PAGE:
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Virtualization, old and new

Quoting from ZDNet Blog:

There are two very different kinds of virtualization making headlines these days. The second one, resource virtualization for management purposes, seems wholly laudable. Whether used to manage storage, processing, or networking a virtual system constructed as kind of unified console for two or more pieces of real hardware can reduce administrative errors, provide unified logging for accountability, and make it easier to shift resources where they're needed as user applications needs change.

The earlier, and more common, kind of virtualization does the opposite: splitting one piece of real hardware into numerous virtual ones, each of which is then then managed separately and each of which is more resource constrained than the original machine.

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So what's the bottom line here? Originally machine time was expensive and disconnected from user productivity. Now machine time is cheap, and closely tied to user productivity. Thus tools and ideas, like virtualization and capacity management, that evolved to fit that earlier world, simply don't apply in ours.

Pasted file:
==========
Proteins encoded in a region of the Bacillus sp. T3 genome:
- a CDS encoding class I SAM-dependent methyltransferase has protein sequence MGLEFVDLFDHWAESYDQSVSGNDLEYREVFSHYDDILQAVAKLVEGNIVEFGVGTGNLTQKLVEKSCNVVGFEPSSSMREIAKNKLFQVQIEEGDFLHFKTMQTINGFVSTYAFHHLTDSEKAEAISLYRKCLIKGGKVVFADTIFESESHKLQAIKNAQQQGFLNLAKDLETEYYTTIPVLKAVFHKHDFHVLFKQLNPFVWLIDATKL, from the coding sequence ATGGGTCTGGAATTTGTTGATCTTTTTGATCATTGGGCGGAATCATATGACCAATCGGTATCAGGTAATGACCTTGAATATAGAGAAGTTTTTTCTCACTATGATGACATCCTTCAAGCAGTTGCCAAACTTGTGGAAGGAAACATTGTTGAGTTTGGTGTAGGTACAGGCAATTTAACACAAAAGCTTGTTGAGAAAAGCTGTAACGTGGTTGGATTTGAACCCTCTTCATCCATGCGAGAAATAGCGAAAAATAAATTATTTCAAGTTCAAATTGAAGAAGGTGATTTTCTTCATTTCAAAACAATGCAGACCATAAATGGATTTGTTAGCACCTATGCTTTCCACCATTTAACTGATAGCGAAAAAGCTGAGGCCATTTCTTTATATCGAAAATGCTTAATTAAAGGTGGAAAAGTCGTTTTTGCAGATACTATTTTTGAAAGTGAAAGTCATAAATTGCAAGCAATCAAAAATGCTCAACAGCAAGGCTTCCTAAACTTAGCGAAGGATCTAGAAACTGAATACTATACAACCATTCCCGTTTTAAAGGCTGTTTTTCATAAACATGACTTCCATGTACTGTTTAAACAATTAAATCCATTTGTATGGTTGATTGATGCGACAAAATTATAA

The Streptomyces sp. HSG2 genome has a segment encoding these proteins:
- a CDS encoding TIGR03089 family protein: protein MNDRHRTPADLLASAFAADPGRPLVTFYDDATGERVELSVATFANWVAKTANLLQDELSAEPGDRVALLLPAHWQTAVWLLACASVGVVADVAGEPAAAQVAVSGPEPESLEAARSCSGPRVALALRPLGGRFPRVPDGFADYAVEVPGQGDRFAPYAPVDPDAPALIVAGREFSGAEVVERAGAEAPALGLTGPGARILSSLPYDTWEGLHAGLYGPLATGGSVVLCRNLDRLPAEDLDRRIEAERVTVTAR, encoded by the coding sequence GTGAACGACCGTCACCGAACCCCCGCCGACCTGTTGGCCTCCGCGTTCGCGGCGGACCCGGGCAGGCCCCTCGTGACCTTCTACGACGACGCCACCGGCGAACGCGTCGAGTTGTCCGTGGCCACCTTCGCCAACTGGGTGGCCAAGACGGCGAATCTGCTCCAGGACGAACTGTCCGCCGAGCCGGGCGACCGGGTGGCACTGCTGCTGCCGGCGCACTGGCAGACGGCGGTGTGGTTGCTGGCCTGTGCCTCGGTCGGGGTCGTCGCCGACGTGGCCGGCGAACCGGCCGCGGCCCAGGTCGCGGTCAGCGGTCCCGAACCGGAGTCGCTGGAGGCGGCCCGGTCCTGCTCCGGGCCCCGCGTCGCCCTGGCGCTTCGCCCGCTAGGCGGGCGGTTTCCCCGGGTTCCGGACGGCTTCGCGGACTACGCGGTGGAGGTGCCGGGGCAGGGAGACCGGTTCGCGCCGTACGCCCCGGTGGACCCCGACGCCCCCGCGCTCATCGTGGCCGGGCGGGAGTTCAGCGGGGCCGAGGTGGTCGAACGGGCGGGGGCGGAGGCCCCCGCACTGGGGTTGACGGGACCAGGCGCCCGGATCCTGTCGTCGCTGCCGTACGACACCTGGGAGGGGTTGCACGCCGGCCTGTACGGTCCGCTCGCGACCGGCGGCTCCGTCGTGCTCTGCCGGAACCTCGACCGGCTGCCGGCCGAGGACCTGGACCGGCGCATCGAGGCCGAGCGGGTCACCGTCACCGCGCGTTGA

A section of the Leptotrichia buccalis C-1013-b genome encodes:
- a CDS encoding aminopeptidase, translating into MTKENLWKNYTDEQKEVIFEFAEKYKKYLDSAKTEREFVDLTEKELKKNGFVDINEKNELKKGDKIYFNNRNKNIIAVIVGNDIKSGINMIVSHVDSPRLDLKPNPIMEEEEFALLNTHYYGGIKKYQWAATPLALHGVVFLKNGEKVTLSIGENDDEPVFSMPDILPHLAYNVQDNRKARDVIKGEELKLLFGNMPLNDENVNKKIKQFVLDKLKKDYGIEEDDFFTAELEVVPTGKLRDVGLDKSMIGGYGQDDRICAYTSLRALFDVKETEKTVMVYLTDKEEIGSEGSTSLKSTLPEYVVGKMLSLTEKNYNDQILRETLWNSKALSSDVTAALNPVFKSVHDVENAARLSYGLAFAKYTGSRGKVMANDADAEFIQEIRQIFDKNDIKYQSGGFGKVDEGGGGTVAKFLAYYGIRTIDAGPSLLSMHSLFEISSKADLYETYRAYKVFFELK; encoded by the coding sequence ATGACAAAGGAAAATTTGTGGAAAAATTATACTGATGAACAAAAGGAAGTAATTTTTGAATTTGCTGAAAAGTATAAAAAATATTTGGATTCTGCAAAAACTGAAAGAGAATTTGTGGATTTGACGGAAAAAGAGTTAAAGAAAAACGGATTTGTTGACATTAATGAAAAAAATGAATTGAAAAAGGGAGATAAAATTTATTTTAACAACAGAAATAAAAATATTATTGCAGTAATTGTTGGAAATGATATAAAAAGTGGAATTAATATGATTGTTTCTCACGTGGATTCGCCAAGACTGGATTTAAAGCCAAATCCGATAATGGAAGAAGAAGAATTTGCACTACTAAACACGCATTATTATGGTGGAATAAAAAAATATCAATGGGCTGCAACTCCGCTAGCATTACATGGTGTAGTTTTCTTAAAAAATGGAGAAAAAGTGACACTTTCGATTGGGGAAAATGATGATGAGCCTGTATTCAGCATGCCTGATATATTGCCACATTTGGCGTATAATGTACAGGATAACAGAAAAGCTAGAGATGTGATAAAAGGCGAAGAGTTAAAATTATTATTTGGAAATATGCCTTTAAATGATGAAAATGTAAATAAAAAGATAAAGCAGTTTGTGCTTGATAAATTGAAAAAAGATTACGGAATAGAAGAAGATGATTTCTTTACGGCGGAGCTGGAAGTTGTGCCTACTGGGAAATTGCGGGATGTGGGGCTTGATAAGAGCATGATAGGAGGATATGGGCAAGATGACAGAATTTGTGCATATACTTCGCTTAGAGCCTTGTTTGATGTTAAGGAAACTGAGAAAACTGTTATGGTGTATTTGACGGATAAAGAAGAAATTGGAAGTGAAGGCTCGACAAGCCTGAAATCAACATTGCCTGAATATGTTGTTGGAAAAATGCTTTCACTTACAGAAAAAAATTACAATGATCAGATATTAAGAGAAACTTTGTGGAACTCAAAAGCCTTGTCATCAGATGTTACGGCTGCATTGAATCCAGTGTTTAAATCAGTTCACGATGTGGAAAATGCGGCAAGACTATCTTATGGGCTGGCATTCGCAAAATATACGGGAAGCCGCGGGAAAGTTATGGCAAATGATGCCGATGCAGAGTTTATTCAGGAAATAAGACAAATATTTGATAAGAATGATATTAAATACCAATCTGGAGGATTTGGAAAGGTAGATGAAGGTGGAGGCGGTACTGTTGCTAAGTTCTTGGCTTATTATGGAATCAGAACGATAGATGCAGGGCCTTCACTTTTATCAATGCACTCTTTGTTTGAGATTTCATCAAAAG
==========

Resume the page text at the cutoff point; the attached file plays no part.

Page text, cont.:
But, there's another side to this story too - and it's the better solution side. Having a computer, no matter how cheap, burning power while merely on standby seems wasteful, and this apparent waste powers the argument for consolidation - and therefore for the older kind of virtualization.

The underlying question for consolidation, however, shouldn't be whether the target machine is under utilized, but whether users can be better served through consolidation. In general the answer to that depends on the service request arrival and response patterns - the more random the request arrival rate and the more CPUs that can be usefully applied to response generation, the better consolidation looks.

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Read the entire article, here.

Published Tuesday, May 23, 2006 6:41 AM by David Marshall
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